• Three students of MIT successfully submit a paper "" into World Multi-Conference on Systemics, Cybernetics and Informatics . The paper was made of computer-generated nonsense. (Boston Herald) (CNN), (SciGen)
  • Indian police arrest 16 people in a case where more than US$400.000 was transferred from Citibank accounts to fraudulent accounts in India. (Times of India), (Reuters)

April 13 2005

  • Canada's most prominent white supremacist and founder of the Heritage Front, Wolfgang Droege, is shot to death in his apartment. One suspect is arrested at the scene. (CTV)
  • Omar Karami resigns his position as the Prime Minister of Lebanon after he fails to form a government. Without a government to call them, no elections can take place in Lebanon. Elections are due this May. (BBC)
  • The European Parliament votes to allow Bulgaria and Romania to join the European Union in 2007. (BBC)
  • Conflict in Iraq
    • At least nine Iraqi police have been killed by insurgents in Kirkuk. The Police were defusing a decoy bomb, when another nearby bomb detonated and killed them. (Al Jazeera), (BBC)
    • Al Jazeera broadcasts a video of the civilian contractor, Jeffrey Ake, abducted in Iraq earlier this week. (BBC), (Al Jazeera)
  • Japan increases the already boiling tension with China as Japan's Ministry of Economy, Trade and Industry begins allowing Japanese companies rights to drill for oil in a part of the East China Sea claimed by both nations. (BBC)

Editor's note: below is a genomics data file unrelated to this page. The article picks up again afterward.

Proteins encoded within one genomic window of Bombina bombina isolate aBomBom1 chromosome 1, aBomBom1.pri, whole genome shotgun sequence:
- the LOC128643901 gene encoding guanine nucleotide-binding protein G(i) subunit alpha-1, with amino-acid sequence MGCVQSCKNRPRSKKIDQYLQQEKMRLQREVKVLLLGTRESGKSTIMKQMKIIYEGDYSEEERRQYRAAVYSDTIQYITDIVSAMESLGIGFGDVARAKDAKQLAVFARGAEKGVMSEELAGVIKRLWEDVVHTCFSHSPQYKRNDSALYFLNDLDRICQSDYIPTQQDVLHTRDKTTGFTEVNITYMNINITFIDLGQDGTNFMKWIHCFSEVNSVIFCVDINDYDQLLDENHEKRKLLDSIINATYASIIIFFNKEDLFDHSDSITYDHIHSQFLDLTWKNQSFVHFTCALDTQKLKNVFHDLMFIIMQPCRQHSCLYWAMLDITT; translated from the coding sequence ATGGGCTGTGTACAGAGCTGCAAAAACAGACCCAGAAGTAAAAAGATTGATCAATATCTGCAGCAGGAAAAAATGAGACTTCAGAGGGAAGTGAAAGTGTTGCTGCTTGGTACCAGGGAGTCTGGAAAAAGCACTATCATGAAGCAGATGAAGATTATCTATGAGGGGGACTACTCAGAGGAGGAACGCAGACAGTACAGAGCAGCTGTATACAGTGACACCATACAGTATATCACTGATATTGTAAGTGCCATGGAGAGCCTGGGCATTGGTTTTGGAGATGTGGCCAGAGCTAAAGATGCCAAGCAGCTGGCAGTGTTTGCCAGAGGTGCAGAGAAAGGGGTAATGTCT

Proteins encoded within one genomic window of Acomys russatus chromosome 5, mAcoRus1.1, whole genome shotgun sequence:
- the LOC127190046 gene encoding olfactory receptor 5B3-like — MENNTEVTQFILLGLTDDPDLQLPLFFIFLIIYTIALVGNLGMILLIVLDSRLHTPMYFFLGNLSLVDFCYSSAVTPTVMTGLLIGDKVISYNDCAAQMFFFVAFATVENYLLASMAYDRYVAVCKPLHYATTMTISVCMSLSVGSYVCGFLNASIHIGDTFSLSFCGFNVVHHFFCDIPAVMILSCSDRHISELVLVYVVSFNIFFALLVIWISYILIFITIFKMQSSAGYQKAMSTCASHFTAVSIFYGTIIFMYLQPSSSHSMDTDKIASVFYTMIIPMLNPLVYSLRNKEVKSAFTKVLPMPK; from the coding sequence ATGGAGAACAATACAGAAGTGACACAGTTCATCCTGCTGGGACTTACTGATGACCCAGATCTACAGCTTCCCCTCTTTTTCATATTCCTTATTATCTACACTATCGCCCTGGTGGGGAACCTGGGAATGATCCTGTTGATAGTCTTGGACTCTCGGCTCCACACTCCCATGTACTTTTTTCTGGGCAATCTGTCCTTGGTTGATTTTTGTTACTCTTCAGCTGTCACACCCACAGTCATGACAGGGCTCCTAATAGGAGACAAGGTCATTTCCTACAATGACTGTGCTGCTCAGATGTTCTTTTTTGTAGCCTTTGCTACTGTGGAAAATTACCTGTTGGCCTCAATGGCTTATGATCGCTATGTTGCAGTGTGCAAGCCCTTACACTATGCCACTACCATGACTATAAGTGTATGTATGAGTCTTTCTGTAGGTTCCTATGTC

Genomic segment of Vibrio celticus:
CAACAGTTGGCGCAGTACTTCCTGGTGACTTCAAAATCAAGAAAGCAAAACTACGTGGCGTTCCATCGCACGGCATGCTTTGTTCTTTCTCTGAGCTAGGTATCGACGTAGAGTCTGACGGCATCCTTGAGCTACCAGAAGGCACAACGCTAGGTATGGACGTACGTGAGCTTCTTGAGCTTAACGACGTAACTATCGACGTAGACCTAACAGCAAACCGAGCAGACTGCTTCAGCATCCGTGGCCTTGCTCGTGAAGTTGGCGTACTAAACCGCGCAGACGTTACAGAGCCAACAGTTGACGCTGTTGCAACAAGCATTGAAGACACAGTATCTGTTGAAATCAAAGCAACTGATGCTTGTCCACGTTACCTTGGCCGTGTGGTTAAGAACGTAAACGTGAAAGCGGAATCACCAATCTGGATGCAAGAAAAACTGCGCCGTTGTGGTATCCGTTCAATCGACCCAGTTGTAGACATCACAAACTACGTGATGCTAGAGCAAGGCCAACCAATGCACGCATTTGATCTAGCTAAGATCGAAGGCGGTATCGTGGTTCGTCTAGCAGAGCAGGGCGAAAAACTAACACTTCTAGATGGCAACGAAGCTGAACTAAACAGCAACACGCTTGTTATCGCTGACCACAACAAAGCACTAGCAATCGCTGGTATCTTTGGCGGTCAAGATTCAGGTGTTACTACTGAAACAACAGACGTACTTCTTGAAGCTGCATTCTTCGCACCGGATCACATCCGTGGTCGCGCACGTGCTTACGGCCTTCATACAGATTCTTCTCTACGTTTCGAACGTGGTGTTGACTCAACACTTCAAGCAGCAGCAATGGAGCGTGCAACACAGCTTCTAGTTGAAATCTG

• The College of American Pathologists asks laboratories worldwide to destroy a flu sample they sent in their testing kits. Canadian National Microbial Laboratory identified it as a strain of Asian flu virus that killed millions in 1957. People born after 1969 would have no antibodies to resist it. WHO supports the plea. (CNN) (Yahoo)
  • National Geographic Society and IBM support a project to take DNA samples from various people all over the world to track migration of Homo sapiens from Africa (Reuters) (New York Times)
  • Death toll in the collapse of a factory in Dacca, Bangladesh increases to 30 (The Hindu) (Reuters AlertNet)
  • Mount Talang volcano erupts in Sumatra, Indonesia. 27,000 residents are evacuated (Jakarta Post) (Indonesia Relief)
  • In Nigeria, former education minister Fabion Osuji , former senate president Adolphus Wabara and five others are charged with corruption (Vanguard) (NigeriaWorld)
  • In Germany, Armin Meiwes appeals for the reduction his sentence of eight years for cannibalism. His defense says that the killing was a mercy killing, eligible only for five years. State prosecutors appeal as well so he could retried for murder (Deutsche Welle),1574,1551248,00.html (Independent)